Never Plant These Five Flowers in Your Garden
There are so many good selections available that there’s absolutely no reason to plant any of these troublesome flowers.
Dame’s Rocket (Hesperis matronalis)
Sometimes confused with phlox, dame’s rocket has similar-looking flowers in purple, sometimes white or pink hues. They’re fragrant, too. But the similarities end there. While phlox can be aggressive, dame’s rocket takes it a step further. These biennial pests are related to garlic mustard, a noxious weed—and act like it, too, crowding out native woodland plants. If you’re looking for plants that add color to shady areas, we’ve got 11 of them here for you to consider.
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Purple Loosestrife (Lythrum spp.)
Gardeners love this plant. It’s full of bright rose to purple flowers and easily appreciated from a distance. Plus, it takes no maintenance. Problem is, anywhere near a water source–wetlands, pond, rivers, marsh—purple loosestrife quickly gets out of hand and crowds out native wetland plants. Supposedly sterile cultivars, such as Morden Pink and Dropmore Purple, become promiscuous when the species loosestrife is nearby. Producing as many as 2.7 million seeds per plant (according to North Dakota State University), purple loosestrife should never be let loose. Learn how to stop invasive plants from taking over your yard.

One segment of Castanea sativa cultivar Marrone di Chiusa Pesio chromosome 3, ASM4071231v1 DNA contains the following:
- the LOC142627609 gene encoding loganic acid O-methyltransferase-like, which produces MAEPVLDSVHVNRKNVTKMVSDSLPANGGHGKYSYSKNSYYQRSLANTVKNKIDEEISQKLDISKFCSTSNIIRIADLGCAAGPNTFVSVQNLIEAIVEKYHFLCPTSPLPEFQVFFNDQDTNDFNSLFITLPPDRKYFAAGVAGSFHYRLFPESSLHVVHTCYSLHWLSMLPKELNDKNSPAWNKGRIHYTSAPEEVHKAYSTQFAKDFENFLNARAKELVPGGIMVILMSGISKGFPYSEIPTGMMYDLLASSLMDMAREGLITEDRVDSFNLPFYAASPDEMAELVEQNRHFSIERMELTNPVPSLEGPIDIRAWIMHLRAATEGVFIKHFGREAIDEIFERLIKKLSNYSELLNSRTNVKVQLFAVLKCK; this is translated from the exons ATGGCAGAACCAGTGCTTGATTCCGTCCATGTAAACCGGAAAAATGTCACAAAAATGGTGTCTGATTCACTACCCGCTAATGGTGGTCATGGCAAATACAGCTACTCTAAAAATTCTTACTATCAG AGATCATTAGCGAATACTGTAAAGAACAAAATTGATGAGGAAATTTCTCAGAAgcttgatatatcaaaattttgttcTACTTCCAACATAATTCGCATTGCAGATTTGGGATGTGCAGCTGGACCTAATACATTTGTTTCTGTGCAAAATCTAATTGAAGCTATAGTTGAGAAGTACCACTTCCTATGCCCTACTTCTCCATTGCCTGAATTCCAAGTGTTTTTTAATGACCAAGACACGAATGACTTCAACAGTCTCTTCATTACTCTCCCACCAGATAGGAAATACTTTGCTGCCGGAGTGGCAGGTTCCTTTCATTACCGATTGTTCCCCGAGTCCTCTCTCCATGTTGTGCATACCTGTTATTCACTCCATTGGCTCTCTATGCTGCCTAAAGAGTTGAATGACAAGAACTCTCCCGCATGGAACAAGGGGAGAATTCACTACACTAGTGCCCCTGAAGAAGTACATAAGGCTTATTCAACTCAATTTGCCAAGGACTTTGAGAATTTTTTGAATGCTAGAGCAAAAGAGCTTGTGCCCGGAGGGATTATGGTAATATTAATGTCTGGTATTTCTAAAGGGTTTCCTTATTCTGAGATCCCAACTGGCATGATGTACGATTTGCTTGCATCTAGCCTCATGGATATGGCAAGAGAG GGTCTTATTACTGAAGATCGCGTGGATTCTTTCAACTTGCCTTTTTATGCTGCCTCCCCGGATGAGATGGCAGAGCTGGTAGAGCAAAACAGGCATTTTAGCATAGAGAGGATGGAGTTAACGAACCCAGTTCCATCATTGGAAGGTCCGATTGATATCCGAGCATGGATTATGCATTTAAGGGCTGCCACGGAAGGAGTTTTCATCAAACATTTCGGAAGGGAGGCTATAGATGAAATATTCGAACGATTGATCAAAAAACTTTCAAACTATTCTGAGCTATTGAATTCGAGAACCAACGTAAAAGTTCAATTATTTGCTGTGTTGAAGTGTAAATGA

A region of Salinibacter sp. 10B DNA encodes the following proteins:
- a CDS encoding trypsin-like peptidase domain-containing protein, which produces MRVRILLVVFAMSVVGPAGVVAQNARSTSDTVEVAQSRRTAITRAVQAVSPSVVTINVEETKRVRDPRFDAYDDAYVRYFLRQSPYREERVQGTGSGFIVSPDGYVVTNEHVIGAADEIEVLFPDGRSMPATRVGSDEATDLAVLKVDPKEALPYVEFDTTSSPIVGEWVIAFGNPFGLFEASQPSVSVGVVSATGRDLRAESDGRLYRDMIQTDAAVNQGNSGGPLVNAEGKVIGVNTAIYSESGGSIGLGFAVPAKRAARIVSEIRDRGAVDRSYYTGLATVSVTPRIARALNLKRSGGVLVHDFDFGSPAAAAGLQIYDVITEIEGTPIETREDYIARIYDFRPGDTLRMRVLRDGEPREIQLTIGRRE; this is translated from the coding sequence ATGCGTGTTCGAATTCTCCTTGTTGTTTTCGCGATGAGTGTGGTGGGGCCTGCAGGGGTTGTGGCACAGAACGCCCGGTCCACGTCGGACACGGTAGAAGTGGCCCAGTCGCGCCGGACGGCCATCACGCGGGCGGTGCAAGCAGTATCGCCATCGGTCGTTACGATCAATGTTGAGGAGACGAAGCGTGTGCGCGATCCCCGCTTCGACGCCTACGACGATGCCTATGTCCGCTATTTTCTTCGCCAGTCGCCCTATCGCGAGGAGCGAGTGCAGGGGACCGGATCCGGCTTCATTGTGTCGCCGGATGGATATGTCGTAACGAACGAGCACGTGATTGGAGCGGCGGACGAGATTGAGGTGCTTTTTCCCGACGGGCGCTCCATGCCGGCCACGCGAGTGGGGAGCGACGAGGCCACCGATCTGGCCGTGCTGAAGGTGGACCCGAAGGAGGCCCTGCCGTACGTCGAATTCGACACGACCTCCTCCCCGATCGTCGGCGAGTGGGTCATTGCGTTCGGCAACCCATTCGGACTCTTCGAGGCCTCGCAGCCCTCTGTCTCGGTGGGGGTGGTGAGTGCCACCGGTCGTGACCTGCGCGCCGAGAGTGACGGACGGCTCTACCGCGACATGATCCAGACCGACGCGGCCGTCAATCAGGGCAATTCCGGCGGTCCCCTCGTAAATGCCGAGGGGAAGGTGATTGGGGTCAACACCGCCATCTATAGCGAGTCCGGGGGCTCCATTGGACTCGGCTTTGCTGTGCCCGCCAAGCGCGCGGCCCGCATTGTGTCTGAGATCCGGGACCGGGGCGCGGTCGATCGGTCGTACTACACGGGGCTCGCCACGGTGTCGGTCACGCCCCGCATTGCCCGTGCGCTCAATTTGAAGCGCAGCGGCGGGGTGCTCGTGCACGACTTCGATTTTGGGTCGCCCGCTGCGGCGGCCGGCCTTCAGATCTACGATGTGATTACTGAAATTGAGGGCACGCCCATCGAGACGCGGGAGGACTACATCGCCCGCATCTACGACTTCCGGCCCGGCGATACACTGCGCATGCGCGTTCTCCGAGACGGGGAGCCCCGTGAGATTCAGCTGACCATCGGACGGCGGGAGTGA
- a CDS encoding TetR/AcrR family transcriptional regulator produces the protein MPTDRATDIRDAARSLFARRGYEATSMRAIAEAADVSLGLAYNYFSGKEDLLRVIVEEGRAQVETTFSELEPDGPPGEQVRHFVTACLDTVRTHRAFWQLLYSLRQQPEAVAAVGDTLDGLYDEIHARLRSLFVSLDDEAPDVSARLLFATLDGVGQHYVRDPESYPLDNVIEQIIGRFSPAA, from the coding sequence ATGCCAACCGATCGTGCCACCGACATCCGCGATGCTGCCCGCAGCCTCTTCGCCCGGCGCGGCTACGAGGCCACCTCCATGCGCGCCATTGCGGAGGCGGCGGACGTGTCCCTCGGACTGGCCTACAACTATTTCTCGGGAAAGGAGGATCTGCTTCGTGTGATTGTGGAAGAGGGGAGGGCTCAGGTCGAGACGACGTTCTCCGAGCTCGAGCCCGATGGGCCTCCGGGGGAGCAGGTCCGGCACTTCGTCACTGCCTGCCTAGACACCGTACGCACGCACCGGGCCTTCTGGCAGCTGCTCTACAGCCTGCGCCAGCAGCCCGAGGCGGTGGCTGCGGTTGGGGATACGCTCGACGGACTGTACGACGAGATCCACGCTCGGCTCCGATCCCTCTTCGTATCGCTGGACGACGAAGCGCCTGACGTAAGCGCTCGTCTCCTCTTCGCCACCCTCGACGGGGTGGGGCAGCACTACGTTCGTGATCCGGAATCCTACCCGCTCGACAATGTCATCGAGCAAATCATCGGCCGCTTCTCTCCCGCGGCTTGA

Amaranthus, also called love-lies-bleeding, is a unique-looking garden plant with impressive size and colorful hanging tassels of flowers. It tends to look a bit shaggy for manicured gardens, but the real problem is the flowers, which are a major pollen producer in summer and can aggravate both allergy and asthma sufferers. If you have any of these 12 invasive plants in your yard, you should get rid of them.
Spurge is a pretty plant with mounded shape and bright greenish blooms. But its milky sap is a major skin irritant that can seriously injure the eyes. The plant is also poisonous if ingested. While spurge is attractive and a good groundcover for slopes, it can be a thug, displacing other plants. Here’s another plant to avoid because of its dangerous sap.
Learn why the Florida state flower is perfect for your landscape.
Wormwood (Artemisia absinthium)
Wormwood, also known as mugwort, is a pollen fiend. That’s fiend, not friend, because this flower is no friend to allergy sufferers or to gardeners. It’s a thug in the garden, spreading by roots and by seeds blown by the wind. There are no chemical controls and even mowing and digging are no match for this pest. Note: The small mounded artemisia sold at nurseries are well-behaved and should not be painted with the “red badge of scourge” reserved for wormwood. Here are 37 more plants to avoid.